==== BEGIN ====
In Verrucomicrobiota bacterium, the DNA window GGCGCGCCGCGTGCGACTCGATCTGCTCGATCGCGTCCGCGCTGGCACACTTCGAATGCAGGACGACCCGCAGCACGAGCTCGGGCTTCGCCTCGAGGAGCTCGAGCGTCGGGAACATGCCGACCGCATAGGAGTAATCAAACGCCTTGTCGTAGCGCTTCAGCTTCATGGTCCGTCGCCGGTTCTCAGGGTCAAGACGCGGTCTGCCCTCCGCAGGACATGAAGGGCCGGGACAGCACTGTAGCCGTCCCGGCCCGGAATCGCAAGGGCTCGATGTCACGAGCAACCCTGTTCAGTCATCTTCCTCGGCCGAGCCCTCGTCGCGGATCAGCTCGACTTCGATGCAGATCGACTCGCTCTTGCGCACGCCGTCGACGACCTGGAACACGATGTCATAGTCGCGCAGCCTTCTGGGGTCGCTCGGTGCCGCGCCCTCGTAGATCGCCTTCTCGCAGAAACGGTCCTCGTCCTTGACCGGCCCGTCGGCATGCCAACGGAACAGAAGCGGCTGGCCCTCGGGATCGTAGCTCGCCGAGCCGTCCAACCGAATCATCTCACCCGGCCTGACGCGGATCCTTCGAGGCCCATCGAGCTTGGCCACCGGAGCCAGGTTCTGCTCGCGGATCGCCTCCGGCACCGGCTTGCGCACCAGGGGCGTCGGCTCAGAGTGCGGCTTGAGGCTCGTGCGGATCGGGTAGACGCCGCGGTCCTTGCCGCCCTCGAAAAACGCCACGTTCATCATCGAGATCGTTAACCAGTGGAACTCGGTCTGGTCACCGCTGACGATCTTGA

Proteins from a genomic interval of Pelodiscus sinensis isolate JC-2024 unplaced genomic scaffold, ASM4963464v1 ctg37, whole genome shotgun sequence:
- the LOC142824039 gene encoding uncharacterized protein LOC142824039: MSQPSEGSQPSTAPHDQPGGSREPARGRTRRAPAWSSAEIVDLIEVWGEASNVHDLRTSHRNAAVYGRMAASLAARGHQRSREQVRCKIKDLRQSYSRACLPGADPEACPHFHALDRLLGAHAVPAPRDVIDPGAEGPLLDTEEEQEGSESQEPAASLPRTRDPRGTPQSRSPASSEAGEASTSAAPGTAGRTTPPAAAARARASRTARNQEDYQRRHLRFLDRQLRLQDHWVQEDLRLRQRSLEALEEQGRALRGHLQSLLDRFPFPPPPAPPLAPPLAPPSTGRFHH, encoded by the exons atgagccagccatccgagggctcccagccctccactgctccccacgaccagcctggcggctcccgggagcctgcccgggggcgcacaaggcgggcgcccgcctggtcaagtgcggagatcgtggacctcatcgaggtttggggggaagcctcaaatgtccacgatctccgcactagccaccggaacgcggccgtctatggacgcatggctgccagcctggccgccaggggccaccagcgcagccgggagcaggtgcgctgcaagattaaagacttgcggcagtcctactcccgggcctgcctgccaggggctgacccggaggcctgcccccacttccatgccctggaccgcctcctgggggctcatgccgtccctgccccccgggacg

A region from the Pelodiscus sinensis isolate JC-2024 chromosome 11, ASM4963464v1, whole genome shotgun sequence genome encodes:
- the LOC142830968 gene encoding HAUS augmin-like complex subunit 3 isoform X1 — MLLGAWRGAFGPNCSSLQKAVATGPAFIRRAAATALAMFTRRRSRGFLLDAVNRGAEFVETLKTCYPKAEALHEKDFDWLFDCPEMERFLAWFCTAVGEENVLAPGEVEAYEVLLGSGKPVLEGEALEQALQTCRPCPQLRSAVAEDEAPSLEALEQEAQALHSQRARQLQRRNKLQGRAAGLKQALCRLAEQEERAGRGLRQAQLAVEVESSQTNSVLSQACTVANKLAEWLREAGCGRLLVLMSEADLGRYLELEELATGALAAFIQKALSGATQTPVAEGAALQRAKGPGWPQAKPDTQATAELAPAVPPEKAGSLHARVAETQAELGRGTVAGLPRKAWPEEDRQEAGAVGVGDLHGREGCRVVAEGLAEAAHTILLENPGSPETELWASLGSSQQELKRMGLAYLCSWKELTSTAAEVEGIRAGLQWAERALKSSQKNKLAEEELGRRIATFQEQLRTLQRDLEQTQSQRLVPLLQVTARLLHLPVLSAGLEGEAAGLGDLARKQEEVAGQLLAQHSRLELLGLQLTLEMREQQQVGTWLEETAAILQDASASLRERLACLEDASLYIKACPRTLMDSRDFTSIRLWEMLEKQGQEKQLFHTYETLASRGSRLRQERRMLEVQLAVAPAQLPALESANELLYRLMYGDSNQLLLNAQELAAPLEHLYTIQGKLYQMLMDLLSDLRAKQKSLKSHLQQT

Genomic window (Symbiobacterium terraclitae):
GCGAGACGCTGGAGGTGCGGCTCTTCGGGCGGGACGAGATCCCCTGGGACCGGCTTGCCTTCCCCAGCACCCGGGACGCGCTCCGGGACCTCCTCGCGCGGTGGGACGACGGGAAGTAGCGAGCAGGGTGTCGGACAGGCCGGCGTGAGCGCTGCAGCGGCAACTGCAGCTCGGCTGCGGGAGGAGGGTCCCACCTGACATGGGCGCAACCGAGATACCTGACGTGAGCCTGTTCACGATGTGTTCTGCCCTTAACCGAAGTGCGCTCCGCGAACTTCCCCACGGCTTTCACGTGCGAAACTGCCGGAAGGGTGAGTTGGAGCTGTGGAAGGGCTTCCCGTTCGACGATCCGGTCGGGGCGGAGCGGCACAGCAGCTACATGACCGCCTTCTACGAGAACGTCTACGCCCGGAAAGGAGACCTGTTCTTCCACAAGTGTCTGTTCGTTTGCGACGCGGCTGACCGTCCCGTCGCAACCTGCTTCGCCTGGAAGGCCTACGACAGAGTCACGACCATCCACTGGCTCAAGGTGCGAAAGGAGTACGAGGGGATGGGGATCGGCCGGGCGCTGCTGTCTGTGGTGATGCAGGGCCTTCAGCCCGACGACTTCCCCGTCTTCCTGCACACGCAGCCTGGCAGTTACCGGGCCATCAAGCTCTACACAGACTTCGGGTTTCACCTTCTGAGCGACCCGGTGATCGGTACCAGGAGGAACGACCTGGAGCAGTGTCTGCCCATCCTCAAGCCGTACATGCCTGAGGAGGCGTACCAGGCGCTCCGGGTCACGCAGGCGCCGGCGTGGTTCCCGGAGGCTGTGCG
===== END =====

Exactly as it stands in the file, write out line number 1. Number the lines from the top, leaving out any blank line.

In Verrucomicrobiota bacterium, the DNA window GGCGCGCCGCGTGCGACTCGATCTGCTCGATCGCGTCCGCGCTGGCACACTTCGAATGCAGGACGACCCGCAGCACGAGCTCGGGCTTCGCCTCGAGGAGCTCGAGCGTCGGGAACATGCCGACCGCATAGGAGTAATCAAACGCCTTGTCGTAGCGCTTCAGCTTCATGGTCCGTCGCCGGTTCTCAGGGTCAAGACGCGGTCTGCCCTCCGCAGGACATGAAGGGCCGGGACAGCACTGTAGCCGTCCCGGCCCGGAATCGCAAGGGCTCGATGTCACGAGCAACCCTGTTCAGTCATCTTCCTCGGCCGAGCCCTCGTCGCGGATCAGCTCGACTTCGATGCAGATCGACTCGCTCTTGCGCACGCCGTCGACGACCTGGAACACGATGTCATAGTCGCGCAGCCTTCTGGGGTCGCTCGGTGCCGCGCCCTCGTAGATCGCCTTCTCGCAGAAACGGTCCTCGTCCTTGACCGGCCCGTCGGCATGCCAACGGAACAGAAGCGGCTGGCCCTCGGGATCGTAGCTCGCCGAGCCGTCCAACCGAATCATCTCACCCGGCCTGACGCGGATCCTTCGAGGCCCATCGAGCTTGGCCACCGGAGCCAGGTTCTGCTCGCGGATCGCCTCCGGCACCGGCTTGCGCACCAGGGGCGTCGGCTCAGAGTGCGGCTTGAGGCTCGTGCGGATCGGGTAGACGCCGCGGTCCTTGCCGCCCTCGAAAAACGCCACGTTCATCATCGAGATCGTTAACCAGTGGAACTCGGTCTGGTCACCGCTGACGATCTTGA